Radishes: Nature’s Gift That Keeps on Giving

One of my gardening goals this year was to up my seed saving game. Doubling the size of our garden really helped with that because allowing crops to go to seed basically means abandoning them for months until they are overgrown, dried out, and full of seeds.

So I abandoned a few large radishes and a bed of lettuces and let them go to seed.

What I learned along the way was that you can eat much more than just the root of the radish in various stages of the plant's life.

First off, the leafy green tops of radishes are edible. They're slightly peppery and a little prickly, but they make great additions to soups, stir fry, side dishes, and kimchi.

They also make a great addition to dried herb blends if you dehydrate them and grind them up in a food processor and store them in a clean mason jar.

In addition to the leaves, the beautiful little purple, pink, and white flowers that bloom after about a month of abandoning your radishes are edible too! They're great on salads, stir fry, soups, side dishes, etc. as well.

Anything you want to add a pop of color to or make loom extra-special, you can garnish with radish flowers.

The last culinary treat the radish plant brings is radish pods. The pea-shaped pods that grow about a month after the radish flowers die off. They're bright green and crispy and have a light peppery radish flavor to them. I split them in half length-wise and garnish everything with them. They're especially tasty on tacos!

Eat some but let some dry out completely on the plant because this is where the seeds are. One radish pod will give you about 4 seeds and one radish plant will send up hundreds of pods so you could probably get enough food and seeds from just letting one sturdy radish go to seed after you've harvested the rest of your spring crop.

Once you've collected all the seeds, it's probably close to being time to plant more radishes again for your fall crop!

Thanks for reading! If this post inspires you to grow/eat more radishes, or to save your own radish seeds, please share!




Seed Starting Calendar

I’ve comprised a seed starting calendar for our area that I wanted to share with anyone who is wanting to try to grow their own food this year! If you don’t live in Tennessee, these specific dates won’t apply to you, but from what I’ve seen, our growing season starts about a month earlier than in the Midwest. So you may be able to start your seeds one month after what I have listed.

Last year was my first time having a garden large enough to feed our family of three all year long and I learned a ton through trial and error. One of the things I learned is that you don’t have to start all of your seeds at the same time and that you don’t have to wait until mid-April to transplant everything outdoors.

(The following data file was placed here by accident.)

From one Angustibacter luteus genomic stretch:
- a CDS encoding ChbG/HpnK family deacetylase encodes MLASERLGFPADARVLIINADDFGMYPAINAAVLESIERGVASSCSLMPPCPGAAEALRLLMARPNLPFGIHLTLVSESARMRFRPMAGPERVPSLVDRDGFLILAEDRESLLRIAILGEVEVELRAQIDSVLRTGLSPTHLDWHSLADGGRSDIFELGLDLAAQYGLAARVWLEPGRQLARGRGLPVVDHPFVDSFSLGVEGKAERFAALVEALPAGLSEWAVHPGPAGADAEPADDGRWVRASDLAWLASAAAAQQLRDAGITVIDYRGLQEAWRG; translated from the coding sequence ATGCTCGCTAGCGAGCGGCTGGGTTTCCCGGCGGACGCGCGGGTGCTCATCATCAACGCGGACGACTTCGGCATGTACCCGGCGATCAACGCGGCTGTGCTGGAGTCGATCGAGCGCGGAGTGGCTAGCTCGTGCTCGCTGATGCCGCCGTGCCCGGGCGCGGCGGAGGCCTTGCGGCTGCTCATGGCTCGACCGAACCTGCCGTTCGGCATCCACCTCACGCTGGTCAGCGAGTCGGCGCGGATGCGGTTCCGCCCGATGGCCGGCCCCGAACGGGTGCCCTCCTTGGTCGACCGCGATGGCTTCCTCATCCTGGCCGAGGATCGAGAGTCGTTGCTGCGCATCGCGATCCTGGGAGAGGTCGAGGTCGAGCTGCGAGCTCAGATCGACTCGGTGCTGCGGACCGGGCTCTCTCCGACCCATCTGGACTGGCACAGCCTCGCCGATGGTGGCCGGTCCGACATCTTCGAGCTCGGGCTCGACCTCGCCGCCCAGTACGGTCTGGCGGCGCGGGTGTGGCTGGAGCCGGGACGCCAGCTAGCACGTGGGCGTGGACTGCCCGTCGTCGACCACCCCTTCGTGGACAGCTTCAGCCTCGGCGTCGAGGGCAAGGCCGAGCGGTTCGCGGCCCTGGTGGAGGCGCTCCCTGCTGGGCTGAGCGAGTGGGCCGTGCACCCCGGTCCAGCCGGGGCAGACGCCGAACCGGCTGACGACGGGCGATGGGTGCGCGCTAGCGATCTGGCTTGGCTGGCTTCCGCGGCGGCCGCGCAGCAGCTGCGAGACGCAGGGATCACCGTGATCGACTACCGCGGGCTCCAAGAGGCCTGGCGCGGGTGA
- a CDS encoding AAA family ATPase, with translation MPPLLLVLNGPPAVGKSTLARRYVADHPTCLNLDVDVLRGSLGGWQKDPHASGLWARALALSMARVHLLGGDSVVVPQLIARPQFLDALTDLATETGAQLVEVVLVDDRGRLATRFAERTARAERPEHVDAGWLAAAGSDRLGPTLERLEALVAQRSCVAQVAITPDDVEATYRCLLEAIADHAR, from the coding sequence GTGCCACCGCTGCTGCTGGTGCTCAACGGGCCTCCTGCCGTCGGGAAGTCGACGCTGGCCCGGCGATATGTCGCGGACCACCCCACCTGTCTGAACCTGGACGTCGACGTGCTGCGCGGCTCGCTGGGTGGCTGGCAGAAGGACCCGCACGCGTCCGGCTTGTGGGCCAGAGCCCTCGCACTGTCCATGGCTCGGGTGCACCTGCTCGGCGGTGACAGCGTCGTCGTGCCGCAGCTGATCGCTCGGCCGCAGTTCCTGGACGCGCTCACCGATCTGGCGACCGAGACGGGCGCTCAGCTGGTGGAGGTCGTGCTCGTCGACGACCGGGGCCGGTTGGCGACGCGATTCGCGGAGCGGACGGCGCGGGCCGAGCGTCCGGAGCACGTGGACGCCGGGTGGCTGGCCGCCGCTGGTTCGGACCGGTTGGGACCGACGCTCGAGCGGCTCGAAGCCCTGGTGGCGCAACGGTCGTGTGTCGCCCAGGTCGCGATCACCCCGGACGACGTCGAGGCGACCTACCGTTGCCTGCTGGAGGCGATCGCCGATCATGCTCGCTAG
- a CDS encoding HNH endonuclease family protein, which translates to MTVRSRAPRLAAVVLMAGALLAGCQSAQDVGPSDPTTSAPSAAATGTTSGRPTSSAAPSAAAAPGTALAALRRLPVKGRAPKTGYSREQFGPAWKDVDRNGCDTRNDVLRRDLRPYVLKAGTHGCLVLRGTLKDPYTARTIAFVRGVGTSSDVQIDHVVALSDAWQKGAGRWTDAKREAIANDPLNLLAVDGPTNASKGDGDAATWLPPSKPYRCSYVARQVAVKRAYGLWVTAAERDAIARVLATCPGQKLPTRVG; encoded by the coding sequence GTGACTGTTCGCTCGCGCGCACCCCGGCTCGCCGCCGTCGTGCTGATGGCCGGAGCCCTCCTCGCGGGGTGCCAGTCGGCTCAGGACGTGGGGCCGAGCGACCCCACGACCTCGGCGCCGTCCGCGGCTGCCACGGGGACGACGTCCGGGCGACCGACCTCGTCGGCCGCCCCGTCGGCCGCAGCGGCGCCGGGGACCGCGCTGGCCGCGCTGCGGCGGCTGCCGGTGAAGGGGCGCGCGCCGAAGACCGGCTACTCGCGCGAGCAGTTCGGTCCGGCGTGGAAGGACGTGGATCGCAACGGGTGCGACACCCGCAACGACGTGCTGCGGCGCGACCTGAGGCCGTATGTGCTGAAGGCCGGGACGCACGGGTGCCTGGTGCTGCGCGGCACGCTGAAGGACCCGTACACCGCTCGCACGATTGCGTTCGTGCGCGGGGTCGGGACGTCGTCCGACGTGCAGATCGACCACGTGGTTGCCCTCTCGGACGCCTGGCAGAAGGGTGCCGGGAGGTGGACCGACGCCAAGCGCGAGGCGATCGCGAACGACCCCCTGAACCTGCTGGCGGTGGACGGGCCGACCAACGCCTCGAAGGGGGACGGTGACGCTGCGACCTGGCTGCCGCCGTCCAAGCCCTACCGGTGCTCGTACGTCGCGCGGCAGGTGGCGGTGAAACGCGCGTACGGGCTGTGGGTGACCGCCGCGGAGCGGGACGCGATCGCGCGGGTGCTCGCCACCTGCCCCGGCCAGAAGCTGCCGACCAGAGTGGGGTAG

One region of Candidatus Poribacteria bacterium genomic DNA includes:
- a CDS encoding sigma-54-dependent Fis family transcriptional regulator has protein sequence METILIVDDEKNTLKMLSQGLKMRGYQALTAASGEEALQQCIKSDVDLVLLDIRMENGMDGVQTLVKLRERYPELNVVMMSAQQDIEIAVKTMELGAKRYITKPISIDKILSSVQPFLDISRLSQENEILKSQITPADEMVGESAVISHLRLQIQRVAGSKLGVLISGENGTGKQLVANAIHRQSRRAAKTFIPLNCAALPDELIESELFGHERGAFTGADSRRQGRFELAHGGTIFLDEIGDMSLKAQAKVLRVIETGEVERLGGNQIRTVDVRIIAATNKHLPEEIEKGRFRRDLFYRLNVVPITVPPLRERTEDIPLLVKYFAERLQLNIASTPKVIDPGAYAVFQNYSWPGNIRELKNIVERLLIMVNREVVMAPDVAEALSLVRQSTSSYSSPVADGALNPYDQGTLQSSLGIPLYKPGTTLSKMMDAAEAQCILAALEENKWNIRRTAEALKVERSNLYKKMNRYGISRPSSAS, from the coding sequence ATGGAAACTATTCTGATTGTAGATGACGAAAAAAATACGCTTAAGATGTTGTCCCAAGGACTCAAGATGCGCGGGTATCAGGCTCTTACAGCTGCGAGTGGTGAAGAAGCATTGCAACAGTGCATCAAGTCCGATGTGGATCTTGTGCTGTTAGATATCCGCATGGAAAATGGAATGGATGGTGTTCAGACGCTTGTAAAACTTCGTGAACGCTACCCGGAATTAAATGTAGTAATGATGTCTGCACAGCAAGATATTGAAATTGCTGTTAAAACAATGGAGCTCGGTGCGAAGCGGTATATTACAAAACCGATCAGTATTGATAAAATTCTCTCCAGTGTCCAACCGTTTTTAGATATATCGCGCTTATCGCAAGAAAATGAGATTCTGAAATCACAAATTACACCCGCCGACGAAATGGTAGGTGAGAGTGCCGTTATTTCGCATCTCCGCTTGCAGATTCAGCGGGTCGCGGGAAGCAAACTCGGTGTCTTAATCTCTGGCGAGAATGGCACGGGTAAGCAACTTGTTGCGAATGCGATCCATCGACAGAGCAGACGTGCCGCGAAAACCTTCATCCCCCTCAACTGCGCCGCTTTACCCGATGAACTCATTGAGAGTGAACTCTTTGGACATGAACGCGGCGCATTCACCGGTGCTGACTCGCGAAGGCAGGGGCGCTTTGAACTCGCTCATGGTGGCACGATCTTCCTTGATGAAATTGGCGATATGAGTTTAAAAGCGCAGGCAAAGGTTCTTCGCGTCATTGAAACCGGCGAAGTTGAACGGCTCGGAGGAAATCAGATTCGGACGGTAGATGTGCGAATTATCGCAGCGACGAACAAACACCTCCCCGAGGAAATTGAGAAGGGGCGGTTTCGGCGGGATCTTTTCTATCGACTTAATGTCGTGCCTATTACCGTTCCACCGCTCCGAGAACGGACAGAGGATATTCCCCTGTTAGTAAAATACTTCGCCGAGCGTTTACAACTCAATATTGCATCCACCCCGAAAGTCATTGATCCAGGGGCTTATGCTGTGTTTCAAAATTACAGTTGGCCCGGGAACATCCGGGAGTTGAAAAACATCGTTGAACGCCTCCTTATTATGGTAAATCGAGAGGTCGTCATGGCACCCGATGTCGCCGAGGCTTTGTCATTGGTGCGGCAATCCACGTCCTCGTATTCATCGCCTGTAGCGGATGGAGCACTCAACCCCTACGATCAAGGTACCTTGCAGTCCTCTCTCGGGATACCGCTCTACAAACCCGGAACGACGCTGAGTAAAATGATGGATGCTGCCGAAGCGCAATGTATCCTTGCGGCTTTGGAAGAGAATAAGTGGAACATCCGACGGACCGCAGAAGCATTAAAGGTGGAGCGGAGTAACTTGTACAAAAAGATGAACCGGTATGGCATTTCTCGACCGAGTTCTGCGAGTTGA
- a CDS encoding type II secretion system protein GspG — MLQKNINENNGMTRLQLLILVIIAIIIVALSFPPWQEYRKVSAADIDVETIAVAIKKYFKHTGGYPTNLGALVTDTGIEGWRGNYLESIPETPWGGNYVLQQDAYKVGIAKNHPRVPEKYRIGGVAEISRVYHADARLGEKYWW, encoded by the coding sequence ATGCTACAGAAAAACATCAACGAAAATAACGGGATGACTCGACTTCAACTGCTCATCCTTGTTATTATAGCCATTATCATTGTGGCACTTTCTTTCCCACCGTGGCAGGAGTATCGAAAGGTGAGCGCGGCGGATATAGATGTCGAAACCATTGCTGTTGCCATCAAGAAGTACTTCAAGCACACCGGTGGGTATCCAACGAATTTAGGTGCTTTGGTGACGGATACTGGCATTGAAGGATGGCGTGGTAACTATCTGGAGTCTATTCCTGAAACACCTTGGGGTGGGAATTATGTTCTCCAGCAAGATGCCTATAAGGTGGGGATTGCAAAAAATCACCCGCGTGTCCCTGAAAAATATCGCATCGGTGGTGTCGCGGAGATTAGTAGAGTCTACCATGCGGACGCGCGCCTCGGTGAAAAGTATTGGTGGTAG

The other thing I learned was that the spring growing season is rather short. Since Tennessee winters are warm and summer temps settle in come May, certain cool weather crops (root vegetables, broccoli, greens, etc.) need to be in the ground come February and March if you want to get a good yield.

So now is a great time to start certain crops! But which ones?


To Start Seeds Indoors: Fill clean egg shells or seed starter kit with organic compost or potting soil. Plant two seeds per shell according to planting depth on back of seed packet then water and store in a warm place. (On top of the fridge is great as most seeds do not need sun to germinate. If your kitchen is cold, try placing your starts on top of a heating pad.) Once seeds sprout, you can move to a warm sunny window.
To Transplant Your Starts Outdoors: Harden off (introduce to sun incrementally) before you transplant outdoors, then remove soil pod from your egg carton or seed starter kit and plant into the ground. Press down soil around transplant firmly and water. Water as needed until roots are established then water according to instructions on back of seed packet.
To Direct Sow Seeds Into the Garden: 
Prepare garden bed by amending soil (add compost and/or sand and other organic matter) then place seeds in the soil according to recommending spacing on the back of the seed packet. Cover with soil and gently pat down to secure seeds in their spot. Water gently as to not move the seeds. Water once a day until sprout then water according to recommendations on back of seed packet.

My calendar only contains crops that I grow myself. Your list of garden vegetables might be very different than mine, so please consult this comprehensive list to find out the start dates for dozens of other vegetables, herbs, and flowers!

Thanks so much for stopping by and if this post helped you, please share! For video tips and tricks, be sure to follow us on Instagram!

Happy Planting!